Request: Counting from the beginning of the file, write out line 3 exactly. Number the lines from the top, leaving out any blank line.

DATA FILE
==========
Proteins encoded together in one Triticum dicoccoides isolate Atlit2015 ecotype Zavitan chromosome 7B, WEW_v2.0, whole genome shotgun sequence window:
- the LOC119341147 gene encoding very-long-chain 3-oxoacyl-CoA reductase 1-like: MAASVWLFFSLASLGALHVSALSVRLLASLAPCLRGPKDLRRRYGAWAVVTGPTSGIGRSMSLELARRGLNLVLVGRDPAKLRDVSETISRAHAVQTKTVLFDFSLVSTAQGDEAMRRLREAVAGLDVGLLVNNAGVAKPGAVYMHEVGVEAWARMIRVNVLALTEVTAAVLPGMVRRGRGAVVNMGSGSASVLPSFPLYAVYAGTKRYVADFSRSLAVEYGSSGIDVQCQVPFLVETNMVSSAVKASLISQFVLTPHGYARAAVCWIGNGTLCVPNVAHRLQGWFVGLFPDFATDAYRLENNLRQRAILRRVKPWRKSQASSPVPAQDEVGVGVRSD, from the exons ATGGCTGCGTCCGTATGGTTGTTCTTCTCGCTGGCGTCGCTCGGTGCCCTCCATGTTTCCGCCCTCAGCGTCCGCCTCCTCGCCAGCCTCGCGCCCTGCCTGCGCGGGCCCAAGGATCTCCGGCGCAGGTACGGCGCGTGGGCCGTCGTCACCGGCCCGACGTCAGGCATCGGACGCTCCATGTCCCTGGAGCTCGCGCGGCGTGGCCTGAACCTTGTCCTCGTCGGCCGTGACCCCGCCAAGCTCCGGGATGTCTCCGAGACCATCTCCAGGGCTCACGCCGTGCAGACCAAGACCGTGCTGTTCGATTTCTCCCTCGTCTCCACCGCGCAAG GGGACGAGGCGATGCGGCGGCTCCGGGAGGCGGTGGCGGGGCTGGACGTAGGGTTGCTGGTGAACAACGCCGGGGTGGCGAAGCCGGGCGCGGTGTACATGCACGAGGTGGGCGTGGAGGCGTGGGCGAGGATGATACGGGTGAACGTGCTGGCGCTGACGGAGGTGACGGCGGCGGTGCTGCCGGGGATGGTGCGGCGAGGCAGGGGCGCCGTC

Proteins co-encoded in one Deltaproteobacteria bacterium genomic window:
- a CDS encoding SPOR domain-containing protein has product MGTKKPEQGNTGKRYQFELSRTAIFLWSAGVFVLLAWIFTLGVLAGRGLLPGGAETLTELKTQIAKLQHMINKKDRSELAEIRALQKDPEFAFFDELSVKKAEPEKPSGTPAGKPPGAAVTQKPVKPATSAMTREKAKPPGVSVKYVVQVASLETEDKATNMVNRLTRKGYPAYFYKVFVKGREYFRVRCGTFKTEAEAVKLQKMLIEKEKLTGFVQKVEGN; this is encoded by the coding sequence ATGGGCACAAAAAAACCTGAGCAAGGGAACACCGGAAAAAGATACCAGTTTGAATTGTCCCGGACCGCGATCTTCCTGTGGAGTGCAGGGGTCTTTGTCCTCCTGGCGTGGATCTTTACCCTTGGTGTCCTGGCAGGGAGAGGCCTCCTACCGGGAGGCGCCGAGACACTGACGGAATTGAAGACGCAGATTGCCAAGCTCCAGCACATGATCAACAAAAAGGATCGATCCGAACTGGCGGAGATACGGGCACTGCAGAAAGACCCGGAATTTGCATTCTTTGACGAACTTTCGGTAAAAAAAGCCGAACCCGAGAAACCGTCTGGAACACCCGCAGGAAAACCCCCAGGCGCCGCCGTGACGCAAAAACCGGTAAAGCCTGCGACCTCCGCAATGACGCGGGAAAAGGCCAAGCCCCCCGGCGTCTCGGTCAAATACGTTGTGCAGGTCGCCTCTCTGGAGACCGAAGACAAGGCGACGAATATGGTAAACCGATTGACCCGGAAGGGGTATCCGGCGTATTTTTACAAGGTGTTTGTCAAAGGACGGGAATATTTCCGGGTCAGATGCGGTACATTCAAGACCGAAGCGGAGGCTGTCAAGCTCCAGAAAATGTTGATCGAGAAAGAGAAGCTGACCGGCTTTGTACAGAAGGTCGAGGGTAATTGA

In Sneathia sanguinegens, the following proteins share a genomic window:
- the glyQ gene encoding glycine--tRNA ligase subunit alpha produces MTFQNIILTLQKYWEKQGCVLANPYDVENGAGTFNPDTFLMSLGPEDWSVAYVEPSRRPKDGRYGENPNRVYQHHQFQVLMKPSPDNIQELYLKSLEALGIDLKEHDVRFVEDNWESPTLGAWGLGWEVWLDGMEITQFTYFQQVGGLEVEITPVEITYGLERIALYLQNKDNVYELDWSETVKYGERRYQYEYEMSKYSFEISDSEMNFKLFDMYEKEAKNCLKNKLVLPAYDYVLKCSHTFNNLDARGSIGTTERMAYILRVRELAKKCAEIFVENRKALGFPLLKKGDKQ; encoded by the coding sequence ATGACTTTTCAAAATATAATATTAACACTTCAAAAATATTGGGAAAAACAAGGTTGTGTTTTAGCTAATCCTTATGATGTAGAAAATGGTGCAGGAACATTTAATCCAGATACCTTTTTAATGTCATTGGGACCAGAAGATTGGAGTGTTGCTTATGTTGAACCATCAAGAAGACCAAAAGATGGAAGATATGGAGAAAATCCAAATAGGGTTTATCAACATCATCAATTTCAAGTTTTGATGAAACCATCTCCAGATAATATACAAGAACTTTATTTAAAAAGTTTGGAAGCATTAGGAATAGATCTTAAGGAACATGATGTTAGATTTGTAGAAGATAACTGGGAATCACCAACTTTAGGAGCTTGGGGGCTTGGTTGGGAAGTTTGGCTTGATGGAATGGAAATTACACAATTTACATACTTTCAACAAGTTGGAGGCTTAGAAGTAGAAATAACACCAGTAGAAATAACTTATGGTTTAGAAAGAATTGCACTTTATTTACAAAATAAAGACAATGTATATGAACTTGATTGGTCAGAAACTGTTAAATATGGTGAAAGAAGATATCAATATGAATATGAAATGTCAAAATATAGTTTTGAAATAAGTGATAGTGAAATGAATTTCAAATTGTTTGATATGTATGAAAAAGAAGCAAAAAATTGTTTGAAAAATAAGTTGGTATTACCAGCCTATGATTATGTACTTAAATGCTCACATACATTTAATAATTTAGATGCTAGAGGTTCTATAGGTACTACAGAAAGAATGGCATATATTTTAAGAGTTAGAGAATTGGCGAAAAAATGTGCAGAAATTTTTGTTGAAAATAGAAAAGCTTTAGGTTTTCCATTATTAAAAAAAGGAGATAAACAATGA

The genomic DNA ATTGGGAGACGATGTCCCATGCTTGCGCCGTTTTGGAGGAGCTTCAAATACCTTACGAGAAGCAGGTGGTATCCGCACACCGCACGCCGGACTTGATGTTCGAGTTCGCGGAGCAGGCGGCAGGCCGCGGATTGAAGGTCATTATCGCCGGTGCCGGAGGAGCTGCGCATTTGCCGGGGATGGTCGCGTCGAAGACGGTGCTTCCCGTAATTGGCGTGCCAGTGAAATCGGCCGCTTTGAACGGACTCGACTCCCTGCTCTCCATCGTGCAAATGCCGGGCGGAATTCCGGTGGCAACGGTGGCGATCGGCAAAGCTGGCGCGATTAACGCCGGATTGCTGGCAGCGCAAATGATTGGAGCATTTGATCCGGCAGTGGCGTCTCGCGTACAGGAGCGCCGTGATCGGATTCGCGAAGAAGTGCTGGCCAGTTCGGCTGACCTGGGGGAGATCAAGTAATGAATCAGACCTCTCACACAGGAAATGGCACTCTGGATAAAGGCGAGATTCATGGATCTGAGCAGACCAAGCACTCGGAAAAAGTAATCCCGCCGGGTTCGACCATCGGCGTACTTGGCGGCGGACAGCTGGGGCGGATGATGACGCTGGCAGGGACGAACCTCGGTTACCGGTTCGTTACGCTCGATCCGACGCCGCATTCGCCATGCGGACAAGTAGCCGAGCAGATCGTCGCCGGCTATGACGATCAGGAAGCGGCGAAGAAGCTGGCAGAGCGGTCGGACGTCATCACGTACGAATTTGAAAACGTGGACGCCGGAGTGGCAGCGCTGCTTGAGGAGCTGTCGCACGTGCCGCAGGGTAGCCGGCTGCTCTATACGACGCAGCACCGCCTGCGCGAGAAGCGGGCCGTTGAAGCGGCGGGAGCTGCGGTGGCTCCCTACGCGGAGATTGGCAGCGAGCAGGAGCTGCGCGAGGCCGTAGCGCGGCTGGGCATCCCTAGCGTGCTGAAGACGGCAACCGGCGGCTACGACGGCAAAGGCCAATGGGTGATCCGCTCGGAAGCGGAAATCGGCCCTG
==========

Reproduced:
Proteins co-encoded in one Deltaproteobacteria bacterium genomic window: